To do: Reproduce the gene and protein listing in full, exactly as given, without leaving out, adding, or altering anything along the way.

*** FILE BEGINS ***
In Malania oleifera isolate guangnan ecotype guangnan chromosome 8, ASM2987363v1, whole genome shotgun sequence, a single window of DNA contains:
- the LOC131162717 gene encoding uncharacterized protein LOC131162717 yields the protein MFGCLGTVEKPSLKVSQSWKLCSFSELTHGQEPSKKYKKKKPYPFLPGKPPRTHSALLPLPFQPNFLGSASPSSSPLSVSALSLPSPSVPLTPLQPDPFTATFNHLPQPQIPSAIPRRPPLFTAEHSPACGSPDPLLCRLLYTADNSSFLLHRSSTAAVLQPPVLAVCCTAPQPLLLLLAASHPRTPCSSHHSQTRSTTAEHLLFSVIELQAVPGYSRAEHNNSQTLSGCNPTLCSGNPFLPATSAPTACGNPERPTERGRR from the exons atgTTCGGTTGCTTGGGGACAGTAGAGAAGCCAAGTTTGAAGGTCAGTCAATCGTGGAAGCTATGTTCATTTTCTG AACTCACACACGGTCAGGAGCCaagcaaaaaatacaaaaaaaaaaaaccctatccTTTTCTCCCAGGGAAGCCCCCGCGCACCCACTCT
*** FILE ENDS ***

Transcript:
In Malania oleifera isolate guangnan ecotype guangnan chromosome 8, ASM2987363v1, whole genome shotgun sequence, a single window of DNA contains:
- the LOC131162717 gene encoding uncharacterized protein LOC131162717 yields the protein MFGCLGTVEKPSLKVSQSWKLCSFSELTHGQEPSKKYKKKKPYPFLPGKPPRTHSALLPLPFQPNFLGSASPSSSPLSVSALSLPSPSVPLTPLQPDPFTATFNHLPQPQIPSAIPRRPPLFTAEHSPACGSPDPLLCRLLYTADNSSFLLHRSSTAAVLQPPVLAVCCTAPQPLLLLLAASHPRTPCSSHHSQTRSTTAEHLLFSVIELQAVPGYSRAEHNNSQTLSGCNPTLCSGNPFLPATSAPTACGNPERPTERGRR from the exons atgTTCGGTTGCTTGGGGACAGTAGAGAAGCCAAGTTTGAAGGTCAGTCAATCGTGGAAGCTATGTTCATTTTCTG AACTCACACACGGTCAGGAGCCaagcaaaaaatacaaaaaaaaaaaaccctatccTTTTCTCCCAGGGAAGCCCCCGCGCACCCACTCT